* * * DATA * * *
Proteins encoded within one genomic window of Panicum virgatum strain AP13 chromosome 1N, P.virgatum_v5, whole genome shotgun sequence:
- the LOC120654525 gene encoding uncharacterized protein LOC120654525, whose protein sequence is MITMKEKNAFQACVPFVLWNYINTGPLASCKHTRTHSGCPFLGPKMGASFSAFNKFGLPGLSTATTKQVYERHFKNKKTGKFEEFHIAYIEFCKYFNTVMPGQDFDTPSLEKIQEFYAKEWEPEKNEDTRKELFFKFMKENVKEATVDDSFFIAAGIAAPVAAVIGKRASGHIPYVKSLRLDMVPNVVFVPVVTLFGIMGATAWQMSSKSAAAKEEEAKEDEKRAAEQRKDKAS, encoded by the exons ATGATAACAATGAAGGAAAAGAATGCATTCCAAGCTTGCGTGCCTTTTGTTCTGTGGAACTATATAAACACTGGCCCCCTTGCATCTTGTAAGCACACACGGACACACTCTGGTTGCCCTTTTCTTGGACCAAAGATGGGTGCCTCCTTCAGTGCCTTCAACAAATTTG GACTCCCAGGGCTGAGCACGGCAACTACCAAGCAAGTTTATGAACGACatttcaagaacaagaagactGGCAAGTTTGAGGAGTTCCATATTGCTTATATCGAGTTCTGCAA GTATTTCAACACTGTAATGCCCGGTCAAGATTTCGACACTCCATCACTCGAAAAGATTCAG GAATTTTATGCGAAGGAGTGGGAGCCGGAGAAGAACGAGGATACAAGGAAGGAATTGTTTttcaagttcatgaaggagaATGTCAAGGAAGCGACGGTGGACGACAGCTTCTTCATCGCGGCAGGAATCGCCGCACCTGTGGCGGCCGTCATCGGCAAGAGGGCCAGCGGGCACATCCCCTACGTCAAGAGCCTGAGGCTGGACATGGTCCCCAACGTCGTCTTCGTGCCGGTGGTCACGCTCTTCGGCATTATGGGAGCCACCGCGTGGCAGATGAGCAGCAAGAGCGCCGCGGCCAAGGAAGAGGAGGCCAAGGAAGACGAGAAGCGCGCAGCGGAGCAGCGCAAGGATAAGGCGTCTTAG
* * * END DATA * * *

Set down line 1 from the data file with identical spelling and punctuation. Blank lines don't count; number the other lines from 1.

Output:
Proteins encoded within one genomic window of Panicum virgatum strain AP13 chromosome 1N, P.virgatum_v5, whole genome shotgun sequence: